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Consistent Trade Policy Aggregation

  • James E. Anderson

Most empirical policy work requires policy aggregation. Trade policy aggregation exemplifies the aggregation problem poignantly, with thousands of highly dispersed trade barriers. This article provides methods of policy aggregation that are consistent with two common objectives of empirical work. One is to preserve real income. The other is to preserve the real volume of activity in the parts of the economy being aggregated. Both objectives must be achieved for consistent multicountry policy modeling. An application to India shows that the standard atheoretic method of aggregation overstates India's real income by around three times the global gains from free trade. Copyright � (2009) by the Economics Department of the University of Pennsylvania and the Osaka University Institute of Social and Economic Research Association.

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Article provided by Department of Economics, University of Pennsylvania and Osaka University Institute of Social and Economic Research Association in its journal International Economic Review.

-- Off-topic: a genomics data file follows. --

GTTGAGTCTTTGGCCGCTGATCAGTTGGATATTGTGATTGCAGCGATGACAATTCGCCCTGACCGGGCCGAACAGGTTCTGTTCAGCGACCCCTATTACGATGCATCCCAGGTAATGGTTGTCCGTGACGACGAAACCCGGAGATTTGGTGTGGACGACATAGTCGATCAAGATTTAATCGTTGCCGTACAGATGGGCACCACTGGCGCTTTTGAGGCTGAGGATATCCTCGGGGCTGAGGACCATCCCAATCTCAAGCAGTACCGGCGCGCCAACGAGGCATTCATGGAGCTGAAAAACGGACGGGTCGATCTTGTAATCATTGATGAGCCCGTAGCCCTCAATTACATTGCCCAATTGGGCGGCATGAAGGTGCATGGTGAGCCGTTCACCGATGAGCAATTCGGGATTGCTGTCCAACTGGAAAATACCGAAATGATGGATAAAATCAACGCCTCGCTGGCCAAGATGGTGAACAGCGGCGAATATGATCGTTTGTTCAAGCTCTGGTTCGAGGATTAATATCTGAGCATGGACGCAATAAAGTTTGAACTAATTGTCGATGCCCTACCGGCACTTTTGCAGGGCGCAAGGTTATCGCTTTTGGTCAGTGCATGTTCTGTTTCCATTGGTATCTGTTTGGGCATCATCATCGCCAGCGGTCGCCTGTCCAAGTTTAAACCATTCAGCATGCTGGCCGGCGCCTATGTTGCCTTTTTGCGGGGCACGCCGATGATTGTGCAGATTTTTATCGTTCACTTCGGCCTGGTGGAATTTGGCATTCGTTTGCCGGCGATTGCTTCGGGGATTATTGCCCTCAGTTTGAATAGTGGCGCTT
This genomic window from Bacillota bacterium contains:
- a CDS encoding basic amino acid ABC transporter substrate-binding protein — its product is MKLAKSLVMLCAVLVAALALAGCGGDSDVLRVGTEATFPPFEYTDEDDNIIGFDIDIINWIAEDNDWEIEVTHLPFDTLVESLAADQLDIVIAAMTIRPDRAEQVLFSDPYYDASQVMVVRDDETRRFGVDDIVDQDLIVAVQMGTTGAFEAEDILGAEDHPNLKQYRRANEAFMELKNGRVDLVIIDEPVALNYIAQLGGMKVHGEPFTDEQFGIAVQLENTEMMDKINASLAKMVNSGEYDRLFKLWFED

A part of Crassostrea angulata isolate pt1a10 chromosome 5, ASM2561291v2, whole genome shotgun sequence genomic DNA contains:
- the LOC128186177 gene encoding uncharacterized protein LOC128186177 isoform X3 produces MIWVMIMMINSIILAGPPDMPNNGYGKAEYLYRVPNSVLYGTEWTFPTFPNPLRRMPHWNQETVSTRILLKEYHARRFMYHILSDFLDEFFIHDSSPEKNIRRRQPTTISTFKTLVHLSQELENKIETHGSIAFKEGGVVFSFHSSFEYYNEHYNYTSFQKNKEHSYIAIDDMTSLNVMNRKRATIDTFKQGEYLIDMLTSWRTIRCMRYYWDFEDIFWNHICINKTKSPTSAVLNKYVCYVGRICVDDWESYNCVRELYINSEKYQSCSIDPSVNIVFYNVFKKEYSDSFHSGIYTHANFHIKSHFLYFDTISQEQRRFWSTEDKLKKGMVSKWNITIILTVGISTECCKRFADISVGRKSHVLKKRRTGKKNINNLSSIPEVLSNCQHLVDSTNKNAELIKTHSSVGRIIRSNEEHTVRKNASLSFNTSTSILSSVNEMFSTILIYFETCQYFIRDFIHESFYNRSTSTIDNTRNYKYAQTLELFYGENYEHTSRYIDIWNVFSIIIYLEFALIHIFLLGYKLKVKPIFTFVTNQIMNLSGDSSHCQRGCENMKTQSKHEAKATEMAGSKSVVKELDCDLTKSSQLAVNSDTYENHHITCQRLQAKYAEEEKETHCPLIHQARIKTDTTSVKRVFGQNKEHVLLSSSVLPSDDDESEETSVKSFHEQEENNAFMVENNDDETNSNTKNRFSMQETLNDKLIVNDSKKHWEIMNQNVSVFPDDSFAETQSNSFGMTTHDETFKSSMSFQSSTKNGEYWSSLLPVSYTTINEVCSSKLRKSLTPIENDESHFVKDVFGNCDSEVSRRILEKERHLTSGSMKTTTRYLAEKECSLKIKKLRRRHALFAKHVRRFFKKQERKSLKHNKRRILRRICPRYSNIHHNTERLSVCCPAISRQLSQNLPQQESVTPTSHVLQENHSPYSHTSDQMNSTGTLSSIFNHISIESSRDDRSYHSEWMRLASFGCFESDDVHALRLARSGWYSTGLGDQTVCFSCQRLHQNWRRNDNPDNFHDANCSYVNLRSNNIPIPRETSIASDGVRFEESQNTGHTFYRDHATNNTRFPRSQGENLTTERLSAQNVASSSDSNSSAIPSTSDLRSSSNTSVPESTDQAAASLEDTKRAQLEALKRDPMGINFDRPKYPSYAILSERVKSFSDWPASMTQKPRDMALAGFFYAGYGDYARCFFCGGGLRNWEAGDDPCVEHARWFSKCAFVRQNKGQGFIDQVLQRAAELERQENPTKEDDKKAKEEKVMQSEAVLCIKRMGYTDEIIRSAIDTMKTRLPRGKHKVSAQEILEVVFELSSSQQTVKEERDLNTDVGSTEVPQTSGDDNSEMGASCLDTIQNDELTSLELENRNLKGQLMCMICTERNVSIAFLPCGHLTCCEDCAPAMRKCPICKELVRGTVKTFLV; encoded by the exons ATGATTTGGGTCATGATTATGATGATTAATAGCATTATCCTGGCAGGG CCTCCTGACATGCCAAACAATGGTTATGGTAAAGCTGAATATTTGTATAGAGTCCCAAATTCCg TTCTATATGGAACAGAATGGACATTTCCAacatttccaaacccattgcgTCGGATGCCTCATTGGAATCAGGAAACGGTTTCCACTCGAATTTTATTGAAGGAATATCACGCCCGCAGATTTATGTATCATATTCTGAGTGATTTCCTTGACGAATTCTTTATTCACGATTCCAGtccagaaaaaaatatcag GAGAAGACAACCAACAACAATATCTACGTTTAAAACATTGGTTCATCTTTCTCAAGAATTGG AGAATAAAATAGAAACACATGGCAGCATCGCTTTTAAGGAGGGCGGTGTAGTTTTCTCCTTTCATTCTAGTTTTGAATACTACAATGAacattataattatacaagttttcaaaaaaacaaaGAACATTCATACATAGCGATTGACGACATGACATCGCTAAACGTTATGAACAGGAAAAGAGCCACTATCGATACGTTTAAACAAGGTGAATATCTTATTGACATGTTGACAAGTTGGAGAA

Volume (Year): 50 (2009)
Issue (Month): 3 (08)
Pages: 903-927

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Handle: RePEc:ier:iecrev:v:50:y:2009:i:3:p:903-927
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  1. Lawrence H. Goulder & Roberton C. Williams III, 2003. "The Substantial Bias from Ignoring General Equilibrium Effects in Estimating Excess Burden, and a Practical Solution," Journal of Political Economy, University of Chicago Press, vol. 111(4), pages 898-927, August.
  2. James E. Anderson & J. Peter Neary, 2005. "Measuring the Restrictiveness of International Trade Policy," MIT Press Books, The MIT Press, edition 1, volume 1, number 0262012200, June.
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